Highland Wildlife Diary for November
Tame Chaffinches, the delightful Dipper, and a beautiful Red Kite
We’ve had our first snow of the season – a good covering which lasted a day or two – and plenty of hard frosts to help take the last of the golden leaves off the silver and downy birch trees which we have on our land and partly cover the hills around us. Large flocks of chattering Fieldfares have been flying overhead in search of rowan trees and to strip them bare of berries, and I’ve so many tame Chaffinches in the garden that I can’t walk out the house without being surrounded by the wee fellas all badgering me for yet another scoop of sunflower hearts. So winter has now definitely arrived here in the Highlands.
And on those Chaffinches, they really have become that tame and will literally follow me into the garage building where I keep the seed. Becoming so tame is an interesting trait which this species displays, and certainly relative to other finches – e.g. Greenfinch and Goldfinch – they can become amazingly trusting of humans. I’ve no idea why this is, though having googled ‘tame chaffinch’ I can see that many people have had similar experiences and concluded the same as me.
Anyway, a few other highlights from our croft in Sutherland over the last month…
Most afternoons we take my wife’s three ponies down to a large flat meadow we have which runs alongside the river Fleet. We do this because the meadow the ponies spend most of their time in and which is next to our house, is now largely bare of any half-decent grazing. The ponies actually get excited about going to the meadow, and as soon as we get their head collars on they know where they’re off to and are busting to get there. But actually I enjoy the short excursion myself and often see something interesting along the way, and about 10 days ago I especially enjoyed the sight of a Dipper just metres away and perching and bobbing on an overhanging branch before it dived back into the ice cold water of the river. Dippers have long been a real favourite bird for me, and I remember the very first time I watched them on the River Lyn in North Devon some 37 years ago.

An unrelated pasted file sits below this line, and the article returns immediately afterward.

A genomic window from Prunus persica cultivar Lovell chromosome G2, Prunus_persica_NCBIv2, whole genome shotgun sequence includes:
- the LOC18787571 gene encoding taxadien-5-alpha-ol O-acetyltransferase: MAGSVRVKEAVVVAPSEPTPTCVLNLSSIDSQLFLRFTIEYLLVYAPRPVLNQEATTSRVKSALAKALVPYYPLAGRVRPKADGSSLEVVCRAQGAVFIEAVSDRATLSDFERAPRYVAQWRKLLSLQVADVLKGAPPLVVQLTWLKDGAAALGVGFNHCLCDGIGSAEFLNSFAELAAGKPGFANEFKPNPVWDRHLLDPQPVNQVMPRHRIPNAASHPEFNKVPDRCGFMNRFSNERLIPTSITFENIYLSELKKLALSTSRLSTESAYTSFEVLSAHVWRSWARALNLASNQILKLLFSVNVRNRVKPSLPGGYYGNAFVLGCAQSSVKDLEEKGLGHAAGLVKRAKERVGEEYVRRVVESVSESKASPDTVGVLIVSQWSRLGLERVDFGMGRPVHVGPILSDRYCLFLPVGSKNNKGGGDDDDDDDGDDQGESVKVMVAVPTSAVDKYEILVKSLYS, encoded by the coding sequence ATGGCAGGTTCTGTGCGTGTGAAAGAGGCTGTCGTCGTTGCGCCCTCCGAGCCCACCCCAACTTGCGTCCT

A few months back I mentioned I’d been watching a lone Red Kite which had taken up residence around a quarry a few miles away, but since then I’ve twice seen it flying over our croft. Although Red Kites are now very common again in some parts of the UK, in the north of Scotland they remain very rare so it’s been really exciting to see this most elegant of raptors grace the sky above us. I just hope it doesn’t fall victim to illegal activity from a mercenary gamekeeper, and I say this not just because such people are still, sadly, numerous across the Highlands, but more specifically because there’s a pending court case involving three gamekeepers from the very estate the bird is most seen over. I do find it staggering that, in 2013, I should still have such concerns, but that’s the very unfortunate reality of the situation. That said, I equally think it’s important not to tar all gamekeepers with the same brush and, as it happens, the head gamekeeper for my local estate lives right opposite me and I consider him to be a really good guy (see my last month’s blog for an example of why).
In the month ahead and with our new stable block and storage shed now largely complete, I’ll be taking to the hills again and will hopefully have some interesting wildlife tales to tell in my December blog.
Our monthly columnist from the Scottish Highlands
A long-time associate of Vine House Farm is Roger Hughes, who now lives in the north of Scotland and the beautiful county of Sutherland. Roger helps us with a range of business services, but he’s also a keen bird watcher, is very knowledgeable about feeding birds, is a general nature lover, and also partly earns his living from writing. He lives with his wife, Julie, and they have a small croft with a wide mix of habitats from wooded riverbank to meadow and moorland – all good for wildlife of course. So with all this in mind, Roger now writes a monthly column for the Vine House Farm website which we very much hope you’ll follow and enjoy.